With the practical experience on your side, it’s time to redesign the consolidation processes from the diagram that you devised in step 2. Solutions are chosen and worked out for all bottlenecks, preferably step-by-step. My experience is that it’s better to always design and implement part of the process than to want to do everything at once. This way you’ll experience the effect of the change and can then proceed with the next improvement. However, think about which changes will have the greatest effect and start with those! In most cases, this involves the introduction of phasing and the supply of information and ensuring less dependence on IT knowledge by automatically linking source systems (general ledgers).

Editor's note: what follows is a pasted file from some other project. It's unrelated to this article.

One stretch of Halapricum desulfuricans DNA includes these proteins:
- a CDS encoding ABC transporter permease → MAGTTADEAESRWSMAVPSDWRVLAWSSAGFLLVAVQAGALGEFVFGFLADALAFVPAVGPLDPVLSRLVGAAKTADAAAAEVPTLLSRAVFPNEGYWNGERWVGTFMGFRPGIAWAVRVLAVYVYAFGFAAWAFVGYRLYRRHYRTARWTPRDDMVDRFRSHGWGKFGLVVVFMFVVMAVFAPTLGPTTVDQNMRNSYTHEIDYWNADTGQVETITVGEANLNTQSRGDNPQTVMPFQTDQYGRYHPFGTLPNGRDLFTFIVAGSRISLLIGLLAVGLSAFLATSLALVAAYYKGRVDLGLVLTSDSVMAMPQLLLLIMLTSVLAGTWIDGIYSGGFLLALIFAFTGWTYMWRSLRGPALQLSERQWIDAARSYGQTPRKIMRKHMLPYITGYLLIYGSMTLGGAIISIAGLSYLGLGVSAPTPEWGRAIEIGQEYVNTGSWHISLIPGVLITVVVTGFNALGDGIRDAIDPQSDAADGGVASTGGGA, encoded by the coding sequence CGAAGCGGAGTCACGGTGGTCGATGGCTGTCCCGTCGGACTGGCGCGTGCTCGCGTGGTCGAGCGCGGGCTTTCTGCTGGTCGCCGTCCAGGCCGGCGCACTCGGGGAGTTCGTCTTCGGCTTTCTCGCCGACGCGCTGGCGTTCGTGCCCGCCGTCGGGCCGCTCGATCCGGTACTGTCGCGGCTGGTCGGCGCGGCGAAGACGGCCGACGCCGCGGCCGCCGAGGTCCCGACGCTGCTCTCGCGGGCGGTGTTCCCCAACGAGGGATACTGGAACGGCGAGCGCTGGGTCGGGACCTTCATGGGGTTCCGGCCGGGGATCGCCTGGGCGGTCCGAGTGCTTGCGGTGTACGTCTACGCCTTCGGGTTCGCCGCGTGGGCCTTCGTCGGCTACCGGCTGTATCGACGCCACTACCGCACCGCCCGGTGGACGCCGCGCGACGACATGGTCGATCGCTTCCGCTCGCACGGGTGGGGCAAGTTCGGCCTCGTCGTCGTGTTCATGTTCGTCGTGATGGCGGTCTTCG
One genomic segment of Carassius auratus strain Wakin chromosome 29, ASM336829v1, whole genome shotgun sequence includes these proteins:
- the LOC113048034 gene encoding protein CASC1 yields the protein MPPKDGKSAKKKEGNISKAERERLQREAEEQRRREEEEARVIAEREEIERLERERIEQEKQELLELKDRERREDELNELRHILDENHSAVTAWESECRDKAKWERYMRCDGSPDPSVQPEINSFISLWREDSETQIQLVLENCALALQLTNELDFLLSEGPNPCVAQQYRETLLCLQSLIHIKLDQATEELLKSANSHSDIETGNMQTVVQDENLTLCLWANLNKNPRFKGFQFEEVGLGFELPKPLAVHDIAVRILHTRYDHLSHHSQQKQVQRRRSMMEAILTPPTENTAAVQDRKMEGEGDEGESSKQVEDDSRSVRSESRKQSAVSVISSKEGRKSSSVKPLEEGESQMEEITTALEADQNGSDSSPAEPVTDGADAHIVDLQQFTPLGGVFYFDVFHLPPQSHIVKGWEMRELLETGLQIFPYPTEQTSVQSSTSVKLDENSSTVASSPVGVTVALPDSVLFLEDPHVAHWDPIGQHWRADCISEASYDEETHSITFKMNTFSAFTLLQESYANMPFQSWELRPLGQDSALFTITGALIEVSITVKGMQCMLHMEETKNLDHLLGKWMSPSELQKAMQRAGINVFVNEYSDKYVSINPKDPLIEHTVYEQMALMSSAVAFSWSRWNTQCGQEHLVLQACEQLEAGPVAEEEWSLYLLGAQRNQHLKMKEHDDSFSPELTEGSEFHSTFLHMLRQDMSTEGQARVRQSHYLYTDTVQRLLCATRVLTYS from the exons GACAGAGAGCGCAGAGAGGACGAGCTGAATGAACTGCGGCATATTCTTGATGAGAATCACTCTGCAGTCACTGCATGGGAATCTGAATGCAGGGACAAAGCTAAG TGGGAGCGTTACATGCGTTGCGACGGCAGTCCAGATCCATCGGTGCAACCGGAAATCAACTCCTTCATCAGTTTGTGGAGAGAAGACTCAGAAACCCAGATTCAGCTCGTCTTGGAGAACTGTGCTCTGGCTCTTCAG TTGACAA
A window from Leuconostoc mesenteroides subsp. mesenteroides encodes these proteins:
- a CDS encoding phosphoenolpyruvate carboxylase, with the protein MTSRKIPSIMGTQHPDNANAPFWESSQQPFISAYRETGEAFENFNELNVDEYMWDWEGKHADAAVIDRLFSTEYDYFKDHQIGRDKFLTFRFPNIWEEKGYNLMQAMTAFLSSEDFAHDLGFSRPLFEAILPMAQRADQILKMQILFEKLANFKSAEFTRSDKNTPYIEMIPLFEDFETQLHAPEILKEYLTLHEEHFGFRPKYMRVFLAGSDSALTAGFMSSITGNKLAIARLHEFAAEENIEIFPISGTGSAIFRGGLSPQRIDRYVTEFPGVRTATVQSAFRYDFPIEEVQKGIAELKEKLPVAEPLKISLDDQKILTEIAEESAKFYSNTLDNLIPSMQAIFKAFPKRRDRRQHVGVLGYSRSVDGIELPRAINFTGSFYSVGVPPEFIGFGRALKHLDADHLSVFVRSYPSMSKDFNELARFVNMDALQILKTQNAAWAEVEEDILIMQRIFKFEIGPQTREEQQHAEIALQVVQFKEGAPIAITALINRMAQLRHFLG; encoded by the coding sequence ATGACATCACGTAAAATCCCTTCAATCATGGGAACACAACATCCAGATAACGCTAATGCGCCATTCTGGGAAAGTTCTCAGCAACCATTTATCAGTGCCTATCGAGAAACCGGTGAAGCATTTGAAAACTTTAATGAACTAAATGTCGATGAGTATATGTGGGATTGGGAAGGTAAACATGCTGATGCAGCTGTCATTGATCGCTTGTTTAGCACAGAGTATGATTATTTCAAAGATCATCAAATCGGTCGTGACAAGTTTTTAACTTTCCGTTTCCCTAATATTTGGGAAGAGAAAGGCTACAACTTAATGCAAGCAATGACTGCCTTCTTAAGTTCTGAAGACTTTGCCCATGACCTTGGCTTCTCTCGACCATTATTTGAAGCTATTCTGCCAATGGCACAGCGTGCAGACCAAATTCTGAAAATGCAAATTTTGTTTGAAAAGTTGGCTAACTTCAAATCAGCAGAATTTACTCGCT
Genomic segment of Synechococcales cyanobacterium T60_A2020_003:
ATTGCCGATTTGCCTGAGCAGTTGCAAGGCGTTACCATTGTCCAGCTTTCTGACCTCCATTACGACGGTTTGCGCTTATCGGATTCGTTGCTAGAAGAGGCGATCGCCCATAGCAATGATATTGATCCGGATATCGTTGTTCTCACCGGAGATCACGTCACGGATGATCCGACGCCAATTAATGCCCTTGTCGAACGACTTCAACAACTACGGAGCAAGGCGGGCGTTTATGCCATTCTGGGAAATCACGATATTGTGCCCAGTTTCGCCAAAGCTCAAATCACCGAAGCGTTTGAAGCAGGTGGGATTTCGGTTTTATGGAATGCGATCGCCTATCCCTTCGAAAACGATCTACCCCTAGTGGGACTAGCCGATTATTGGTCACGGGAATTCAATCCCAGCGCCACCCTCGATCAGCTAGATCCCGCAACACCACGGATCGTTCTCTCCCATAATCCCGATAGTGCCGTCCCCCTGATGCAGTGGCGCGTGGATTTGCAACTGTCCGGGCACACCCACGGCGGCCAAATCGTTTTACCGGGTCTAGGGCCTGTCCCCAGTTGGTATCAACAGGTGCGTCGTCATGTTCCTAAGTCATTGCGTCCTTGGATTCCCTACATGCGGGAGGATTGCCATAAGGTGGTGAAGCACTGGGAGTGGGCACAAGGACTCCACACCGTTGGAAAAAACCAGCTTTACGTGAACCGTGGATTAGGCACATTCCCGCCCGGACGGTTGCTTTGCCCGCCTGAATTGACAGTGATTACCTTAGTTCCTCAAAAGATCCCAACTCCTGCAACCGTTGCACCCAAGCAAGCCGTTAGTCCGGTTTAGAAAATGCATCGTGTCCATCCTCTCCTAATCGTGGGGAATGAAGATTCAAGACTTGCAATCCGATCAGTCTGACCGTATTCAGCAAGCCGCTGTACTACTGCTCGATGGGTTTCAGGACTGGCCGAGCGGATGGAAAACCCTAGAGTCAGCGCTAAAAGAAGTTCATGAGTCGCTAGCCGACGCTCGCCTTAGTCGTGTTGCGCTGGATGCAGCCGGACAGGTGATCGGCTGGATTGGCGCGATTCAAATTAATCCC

Step 5: change the culture

A fast close is mostly human work and therefore depends on the commitment of the people playing a part in the process. Also, if the consolidation lead time is truly determined by the weakest link, everyone involved must be driven to make a positive contribution. In other words, spend enough time to generate involvement by explaining why fast close is so important for your organisation. Explain how the process works, what must happen for it to work and what it will afford you in the end. Informing everyone that they ‘have no choice in the matter’ and assigning work arrangements ‘without any consultation whatsoever’ is certainly not the best way to achieve a fast close!